Are AI Lawyers Coming for Us? What We Need to Know

This story is about the implications of the latest developments in legal tech. Before we get to it, I want to ask a question and just leave it there — for us to keep it in mind as we plough through the latest wonders of the AI world. The question is, what is point of our existence as human beings on Earth?

Chatbot Passed the Uniform Bar Exam

Word on the street is that the latest Microsoft-backed AI has passed the universal bar exam, an exam that lawyers in the United States have to pass in order to get licensed to practice law. Not only did it pass it but its score “fell in the top 10% of test takers.”

The AI software, made by the Microsoft partner OpenAI, is called “GPT-4.” It is an upgrade from GPT-3.5, which is what the recently famous ChatGPT program is based on. In case you are curious, “GPT” stands for “Generative Pre-trained Transformer,” which is a computer language model that uses “deep learning” to produce text.

Deep learning stands roughly for combing through vast amounts of data, algorithmically extracting meaningful characteristics of different types, and then summing them up in a way that makes it look like the computer “understands.”

This software falls under the definition of “generative AI,” which is the type of AI that goes beyond analyzing large amounts of data and producing a summary and that is capable of generating its own “creative” output based on the data is has analyzed.

Per OpenAI’s GPT-4 Technical Report, the program was tested “on a diverse set of benchmarks, including simulating exams that were originally designed for humans.”

An Interlude

Can I please use this opportunity to express my annoyance with the popularization of the hipster use of the word “humans” instead of “people,” as if there is ever going to be a point in time when robots grow sentient and start participating in society not as a type of technology at the hands of whoever is in charge but as living beings in their own right?

This is of course never going to happen (although the patent owners may pretend). This is nonsense and fiction. But calling people “humans” introduces a new of viewing ourselves through externalized mechanical eyes. It is yet another magical trick by the crazies in high chairs to disconnect us from our innate personality and our souls. It also helps the tyrants to bring about “robot citizens” and give them “rights.”

The “robot citizens” may even include “financial actors,” to justify the fraud! And when the actual people complain about the absurdity of it based on the fact that robots aren’t actually “human,” they’ll be accused of having a phobia of some sort.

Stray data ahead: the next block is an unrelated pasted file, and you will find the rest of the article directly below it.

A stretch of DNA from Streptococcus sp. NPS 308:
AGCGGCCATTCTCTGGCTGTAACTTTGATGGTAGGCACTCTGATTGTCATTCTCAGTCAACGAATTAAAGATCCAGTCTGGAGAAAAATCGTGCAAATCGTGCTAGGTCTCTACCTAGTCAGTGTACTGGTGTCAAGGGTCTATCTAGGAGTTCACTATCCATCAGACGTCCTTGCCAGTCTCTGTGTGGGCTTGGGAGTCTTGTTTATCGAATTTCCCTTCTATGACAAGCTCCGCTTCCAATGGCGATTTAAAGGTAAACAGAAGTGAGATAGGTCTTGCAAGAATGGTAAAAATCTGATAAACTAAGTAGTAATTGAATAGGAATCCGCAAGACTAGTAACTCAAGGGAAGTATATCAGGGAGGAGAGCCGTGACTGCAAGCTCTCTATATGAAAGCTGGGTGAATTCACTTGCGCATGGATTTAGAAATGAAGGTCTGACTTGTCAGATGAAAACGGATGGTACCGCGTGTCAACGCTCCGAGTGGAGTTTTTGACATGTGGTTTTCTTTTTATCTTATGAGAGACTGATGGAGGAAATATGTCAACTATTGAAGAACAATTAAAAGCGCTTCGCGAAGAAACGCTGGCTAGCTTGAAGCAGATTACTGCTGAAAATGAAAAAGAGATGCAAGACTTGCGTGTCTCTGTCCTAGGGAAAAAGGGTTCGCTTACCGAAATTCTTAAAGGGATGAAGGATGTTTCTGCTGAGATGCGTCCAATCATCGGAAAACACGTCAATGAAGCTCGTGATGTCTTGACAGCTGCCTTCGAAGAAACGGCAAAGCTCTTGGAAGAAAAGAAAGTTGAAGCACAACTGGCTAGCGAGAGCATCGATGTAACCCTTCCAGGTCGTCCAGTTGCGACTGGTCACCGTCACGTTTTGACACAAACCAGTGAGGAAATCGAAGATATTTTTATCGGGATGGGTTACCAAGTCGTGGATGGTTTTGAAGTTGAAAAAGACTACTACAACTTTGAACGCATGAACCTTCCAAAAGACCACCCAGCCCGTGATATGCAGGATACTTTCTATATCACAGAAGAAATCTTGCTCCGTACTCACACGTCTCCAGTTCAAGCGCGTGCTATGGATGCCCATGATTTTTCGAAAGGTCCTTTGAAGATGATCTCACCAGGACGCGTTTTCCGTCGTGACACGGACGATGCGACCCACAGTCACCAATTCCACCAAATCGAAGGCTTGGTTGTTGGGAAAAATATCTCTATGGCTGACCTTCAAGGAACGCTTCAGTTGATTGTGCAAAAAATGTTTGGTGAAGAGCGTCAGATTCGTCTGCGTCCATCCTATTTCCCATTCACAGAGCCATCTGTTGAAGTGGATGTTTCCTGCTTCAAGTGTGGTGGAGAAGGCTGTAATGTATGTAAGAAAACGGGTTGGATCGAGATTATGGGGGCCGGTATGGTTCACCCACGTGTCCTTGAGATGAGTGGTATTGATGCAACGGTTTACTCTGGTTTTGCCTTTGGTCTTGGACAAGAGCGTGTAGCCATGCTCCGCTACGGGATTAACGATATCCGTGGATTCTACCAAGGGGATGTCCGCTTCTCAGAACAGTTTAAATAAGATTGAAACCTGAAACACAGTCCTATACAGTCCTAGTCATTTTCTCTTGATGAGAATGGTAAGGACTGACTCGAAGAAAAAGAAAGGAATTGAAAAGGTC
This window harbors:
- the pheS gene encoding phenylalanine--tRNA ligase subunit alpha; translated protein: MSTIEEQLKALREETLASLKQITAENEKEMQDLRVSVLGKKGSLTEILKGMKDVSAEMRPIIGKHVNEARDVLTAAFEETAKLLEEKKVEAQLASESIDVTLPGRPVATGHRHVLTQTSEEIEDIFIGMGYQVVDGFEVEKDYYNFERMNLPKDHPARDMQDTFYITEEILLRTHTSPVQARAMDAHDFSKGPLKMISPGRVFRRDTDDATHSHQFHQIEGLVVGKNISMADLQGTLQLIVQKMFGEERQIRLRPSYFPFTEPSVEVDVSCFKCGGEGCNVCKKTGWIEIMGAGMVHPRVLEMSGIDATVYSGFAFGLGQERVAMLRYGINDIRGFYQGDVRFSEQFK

Using “humans” instead of “people” when describing us all just makes the trickery a tad easier because, are these machines or software products people? Obviously they are not. We know they are not people. But are they maybe a little bit human-like? Trying to be human? Wanting to be human? Deserving to be human? Don’t you think they at the very lease deserve-human-like rights? Etc.

Back to the Topic of AI Passing the Bar Exam

Anyway, according to OpenAI, the company used the necessary precautions to ensure that the AI product didn’t just mechanically reproduce already known correct answers to the already known questions on the bar exam. In their own words: “we did no specific training for these exams.

A minority of the problems in the exams were seen by the model during training; for each exam we run a variant with these questions removed and report the lower score of the two. We believe the results to be representative.”

“Exams were sourced from publicly available materials. Exam questions included both multiple choice and free-response questions; we designed separate prompts for each format, and images were included in the input for questions which required it.

The evaluation setup was designed based on performance on a validation set of exams, and we report final results on held-out test exams. Overall scores were determined by combining multiple-choice and free-response question scores using publicly available methodologies for each exam.”

“On a simulated bar exam, GPT-4 achieves a score that falls in the top 10% of test takers. This contrasts with GPT-3.5, which scores in the bottom 10%.” Here are the uniform bar exam scores and for the LSAT test results, according to GPT-4 Technical Report:

Uniform Bar Exam (MBE+MEE+MPT)

  • GPT-4: 298 / 400 (approximately 90th percentile)
  • GPT-4 (no vision): 298 / 400 (approximately 90th percentile)
  • GPT-3.5: 213 / 400 (approximately 10th percentile)

LSAT

  • GPT-4: 163 (approximately 88th percentile)
  • GPT-4 (no vision): 161 (approximately 83rd percentile)
  • GPT-3.5: 149 (approximately 40th percentile)

Here is what a mainstream review of the software, written by Dr. Lance Eliot and published on law.com, has to say:

Does the passing of the simulated uniform bar exam imply or prove that GPT-4 is legally capable and fully ready to perform legal tasks on par with human lawyers?

The answer is a resounding No, namely that despite the wink-wink implication or innuendo, all that can be reasonably said is that GPT-4 was able to use its extensive computational pattern-matching of words related to other words in order to successfully derive answers to the presented exams.

My comment: I think it is important to emphasize the fact that the “wink-wink” component is a big part of the AI myth. We need to remember it when it comes to all AI “work,” not just the tasks that people do in their currently still prestigious career paths. And is it possible that when the overlords came up with their conveyors and “systems management,” they just duped us point-blank?! Back to Dr. Eliot’s analysis:

“As I’ve stated in my prior posted piece entitled “Best Ways To Use Generative AI In Your Law Practice,” care needs to be exercised in overstating what generative AI can attain. Furthermore, the comparison of GPT-4 to “human-level performance” smacks of anthropomorphizing of AI. This is a dangerous slippery slope of taking people down a primrose path that current AI is sentient or human-like in abilities.